People of Odisha

The Odia, known classically by various names (Oriya, Odri, Utkaliya, Kalingi, Latin: Uri), are an ethnic group of eastern India. They constitute a majority in the eastern coastal state of Odisha, with minority populations in Andhra Pradesh, West Bengal, Karnataka, Jharkhand and Chhattisgarh.

The vast majority of the Odias are Hindus and are known for their history of Sun worship. Odisha is home to some of the oldest Sun temples in India, including Konark. There are small Christian and Muslim minorities.

The term 'Odia', while sometimes used to refer to any inhabitant of Odisha (that is, an Orissi or Odishan), more precisely refers to the ethnic group which natively speaks the Odia language. While many of Munda people have adopted the Odia language, they maintain a distinct identity and there is no discernible admixture between them and the Odias.

odisha-peopleThe Odias are distinguished by their ethnocultural customs as well as the use of the Odia language. Odisha's relative isolation and the lack of any discernible outside influence has contributed towards preserving a socio-religious structure that has disappeared from most of North India. The earliest Odias were called Orda or Kalingas. Then Utkals. The Kalinga people were first to have stablished sea route trade links with Sri Lanka and far east like Java,Bali, Sumatra, Borneo, Malaya, Burma, Thailand. Prince Vijaya along with his 700 followers were exiled to Sri Lanka by his father Singh Bahu, contemporary of Lord Buddha and King of Singhpur of Kalinga. They gave rise to Sinhalese race later on. Srivijaya dynasty was founded by Kalina people in Java and Bali. The Emperor Sailendra of Indonesia belonged Bhoumakara Dynasty of Kalinga. Odisha was first conquered by the Mauryan Empire around 261 BCE. The resulting bloodshed was the catalyst that led to the Mauryan Emperor, Ashoka eschewing warfare and converting to Buddhism and spreading Buddhism outside India. Emperor Meghavahana Aira Kharavela, a Jaina ruler conquered vast territory and Odisha or Kalinga spread from river Ganges in the north to river Godavari in the south. He seems to have captured vast area of upper Punjab too. Rajendra Chola a Tamil king of Chola Kingdom conquered 1019 CE Odisha during his expedition to the Ganges.[3] Thereafter Odisha remained an independent regional power for more than a thousand years when it began to undergo a slow decline. It was conquered by the Mughals under Akbar in 1568 and was thereafter subject to a succession of Mughal and Maratha rule before finally falling to the British in the year 1803. It was carved out from Bengal in 1912 and finally became a separate province in 1936.

The word Odia has mentions in epics like the Mahabharata. The Odrakas are mentioned as one of the peoples that fought in the Mahabharata, a testimony to their Aryan roots. Pali literature calls them Oddakas. Ptolemy and Pliny the Elder also refer to the Oretas who inhabit India's eastern coast. The modern term Odia dates from the 15th century when it was used by the medieval Muslim chroniclers and adopted by the Gajapati king.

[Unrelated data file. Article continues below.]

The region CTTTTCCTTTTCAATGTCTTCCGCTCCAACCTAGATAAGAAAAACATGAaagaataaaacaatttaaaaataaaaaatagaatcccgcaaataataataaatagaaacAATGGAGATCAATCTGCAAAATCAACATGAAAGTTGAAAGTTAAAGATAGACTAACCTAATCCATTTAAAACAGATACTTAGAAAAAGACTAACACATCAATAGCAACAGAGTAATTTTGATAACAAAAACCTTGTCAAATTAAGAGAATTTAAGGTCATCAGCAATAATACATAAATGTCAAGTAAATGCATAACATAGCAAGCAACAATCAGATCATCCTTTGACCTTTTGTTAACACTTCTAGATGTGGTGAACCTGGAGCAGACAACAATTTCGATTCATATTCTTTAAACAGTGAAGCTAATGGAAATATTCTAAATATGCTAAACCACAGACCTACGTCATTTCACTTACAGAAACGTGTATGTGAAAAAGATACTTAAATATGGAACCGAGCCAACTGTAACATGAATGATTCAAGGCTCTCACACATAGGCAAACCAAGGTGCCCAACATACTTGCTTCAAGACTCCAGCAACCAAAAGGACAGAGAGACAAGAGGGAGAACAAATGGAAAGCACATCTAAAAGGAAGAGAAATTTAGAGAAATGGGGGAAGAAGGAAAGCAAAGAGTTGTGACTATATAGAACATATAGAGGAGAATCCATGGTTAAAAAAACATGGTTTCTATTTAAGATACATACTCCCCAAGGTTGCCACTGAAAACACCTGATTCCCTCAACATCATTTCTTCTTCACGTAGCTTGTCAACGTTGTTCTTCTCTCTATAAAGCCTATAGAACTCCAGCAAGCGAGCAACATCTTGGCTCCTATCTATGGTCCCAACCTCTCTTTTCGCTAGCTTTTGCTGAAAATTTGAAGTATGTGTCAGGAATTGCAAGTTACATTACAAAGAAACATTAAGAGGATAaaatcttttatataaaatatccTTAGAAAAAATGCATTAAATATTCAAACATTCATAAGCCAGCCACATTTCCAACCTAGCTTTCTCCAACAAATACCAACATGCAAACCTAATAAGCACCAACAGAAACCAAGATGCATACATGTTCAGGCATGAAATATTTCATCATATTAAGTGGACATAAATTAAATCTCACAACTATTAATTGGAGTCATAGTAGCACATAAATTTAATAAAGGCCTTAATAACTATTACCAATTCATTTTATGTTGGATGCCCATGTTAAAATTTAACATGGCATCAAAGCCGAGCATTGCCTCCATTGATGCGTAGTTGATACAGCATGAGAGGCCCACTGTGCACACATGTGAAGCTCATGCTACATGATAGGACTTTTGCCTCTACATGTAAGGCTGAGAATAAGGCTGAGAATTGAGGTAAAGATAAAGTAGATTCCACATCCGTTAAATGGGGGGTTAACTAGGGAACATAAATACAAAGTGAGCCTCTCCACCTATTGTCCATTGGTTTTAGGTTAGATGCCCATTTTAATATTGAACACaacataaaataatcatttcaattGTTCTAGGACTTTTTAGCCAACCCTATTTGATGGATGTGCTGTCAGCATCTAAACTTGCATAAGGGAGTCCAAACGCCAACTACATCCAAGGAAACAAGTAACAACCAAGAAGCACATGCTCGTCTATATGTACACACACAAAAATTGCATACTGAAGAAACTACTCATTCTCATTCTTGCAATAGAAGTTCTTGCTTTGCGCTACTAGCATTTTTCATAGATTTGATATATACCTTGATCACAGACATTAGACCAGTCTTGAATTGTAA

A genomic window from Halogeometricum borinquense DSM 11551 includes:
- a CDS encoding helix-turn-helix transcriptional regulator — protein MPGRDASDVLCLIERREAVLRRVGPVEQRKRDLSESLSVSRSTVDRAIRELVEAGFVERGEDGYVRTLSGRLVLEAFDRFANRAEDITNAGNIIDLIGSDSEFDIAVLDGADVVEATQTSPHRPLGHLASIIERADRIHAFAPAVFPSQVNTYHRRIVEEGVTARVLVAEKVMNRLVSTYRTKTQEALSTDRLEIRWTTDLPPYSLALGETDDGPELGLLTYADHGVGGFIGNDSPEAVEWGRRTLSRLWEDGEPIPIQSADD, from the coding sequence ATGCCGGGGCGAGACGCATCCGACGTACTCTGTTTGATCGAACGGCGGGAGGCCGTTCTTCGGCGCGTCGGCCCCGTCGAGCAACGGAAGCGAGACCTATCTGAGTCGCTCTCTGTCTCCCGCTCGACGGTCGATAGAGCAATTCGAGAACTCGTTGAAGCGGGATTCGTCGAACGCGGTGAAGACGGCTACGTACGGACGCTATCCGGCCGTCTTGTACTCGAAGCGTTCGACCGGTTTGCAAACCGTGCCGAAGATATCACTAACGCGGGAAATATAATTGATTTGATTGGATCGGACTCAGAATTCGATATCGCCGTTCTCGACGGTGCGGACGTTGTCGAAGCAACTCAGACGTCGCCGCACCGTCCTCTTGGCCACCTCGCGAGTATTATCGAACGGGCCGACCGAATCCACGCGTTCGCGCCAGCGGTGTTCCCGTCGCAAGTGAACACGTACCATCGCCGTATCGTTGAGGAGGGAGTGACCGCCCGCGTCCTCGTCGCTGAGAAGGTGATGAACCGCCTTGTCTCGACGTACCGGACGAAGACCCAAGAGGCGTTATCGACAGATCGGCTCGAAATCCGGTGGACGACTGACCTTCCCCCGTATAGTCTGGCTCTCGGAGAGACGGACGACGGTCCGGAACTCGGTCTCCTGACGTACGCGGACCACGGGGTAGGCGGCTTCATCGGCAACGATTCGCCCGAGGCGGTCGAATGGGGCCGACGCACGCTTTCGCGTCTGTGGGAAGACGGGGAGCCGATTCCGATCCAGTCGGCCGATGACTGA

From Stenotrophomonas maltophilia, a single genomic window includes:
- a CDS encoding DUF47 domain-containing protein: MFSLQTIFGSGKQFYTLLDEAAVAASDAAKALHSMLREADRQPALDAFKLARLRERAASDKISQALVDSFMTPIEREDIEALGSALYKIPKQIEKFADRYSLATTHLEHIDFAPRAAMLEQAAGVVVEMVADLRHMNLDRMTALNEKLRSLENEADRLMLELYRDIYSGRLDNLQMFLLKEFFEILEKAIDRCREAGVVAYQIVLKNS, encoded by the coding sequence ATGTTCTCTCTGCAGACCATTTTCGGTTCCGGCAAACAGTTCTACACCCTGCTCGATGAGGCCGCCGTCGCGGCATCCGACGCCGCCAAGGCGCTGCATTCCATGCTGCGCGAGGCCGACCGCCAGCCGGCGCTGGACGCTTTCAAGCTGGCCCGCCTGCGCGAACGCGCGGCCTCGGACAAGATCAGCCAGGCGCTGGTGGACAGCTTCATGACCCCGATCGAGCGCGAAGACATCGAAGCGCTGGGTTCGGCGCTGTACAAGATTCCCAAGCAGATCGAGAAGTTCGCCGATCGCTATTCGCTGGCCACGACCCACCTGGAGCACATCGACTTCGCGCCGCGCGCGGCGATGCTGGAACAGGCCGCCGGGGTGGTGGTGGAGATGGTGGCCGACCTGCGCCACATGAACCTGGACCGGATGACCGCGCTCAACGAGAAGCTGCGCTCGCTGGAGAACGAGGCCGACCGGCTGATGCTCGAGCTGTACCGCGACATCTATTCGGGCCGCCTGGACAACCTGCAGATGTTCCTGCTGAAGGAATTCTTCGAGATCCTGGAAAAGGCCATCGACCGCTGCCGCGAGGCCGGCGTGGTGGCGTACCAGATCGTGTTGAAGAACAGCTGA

odia-languages Odia one of oldest languages in the country is the predominant language spoken in the state and its outlying tracts.Odia is the official language of the state and 84 percent of the people speak in Odia.Besides Hindi, Urdu, Bengali and Telugu are widely understood and sometimes spoken. English is spoken by the educated few. There are also a number of tribal languages by the tribal people of the state.

Religion and Caste

Among the eastern states of India, Odisha has the highest concentration of the Hindus forms 94.35 percent of the total population; the Muslims Christians, Buddhists, Sikhs,Jains and others forming 2.07, 2.44, 0.027, 0.047, 0.025 and 0.983 percent respectively.Odisha is a land of religious tolerance and the people following different religions and faith live harmoniously, often within the same village .Usually a large number of casts reside in a Hindu village ,such as Brahmins,Karans,Khandayats or Kshatriyas and the functional like cultivators, carpenters,weavers,blacksmiths,braziers, goldsmiths, milkmen, oilmen, potters, barbers, washer men etc.

Social life

People in Odisha whether rural or urban, live in families. Those who have to stay away from family at their places of work in towns or industrial areas usually monogamous among all the sects When a Youngman or a women is of marriageable age ,it is usually the duty the duty of the parents to arrange for the marriage .The Muslims and the Christians follow their own traditional customs .Inter-cast marriages are taking places in recent times ,but are limited in number .Certain moral code and ethics are commonly accepted in the Odishan society in respect of social conduct. Drinking is considered a vice and as such shameful in the households of villages. For the tribal people, however it is not a vice. Beef is a taboo to the Hindus as pork to the Muslims.


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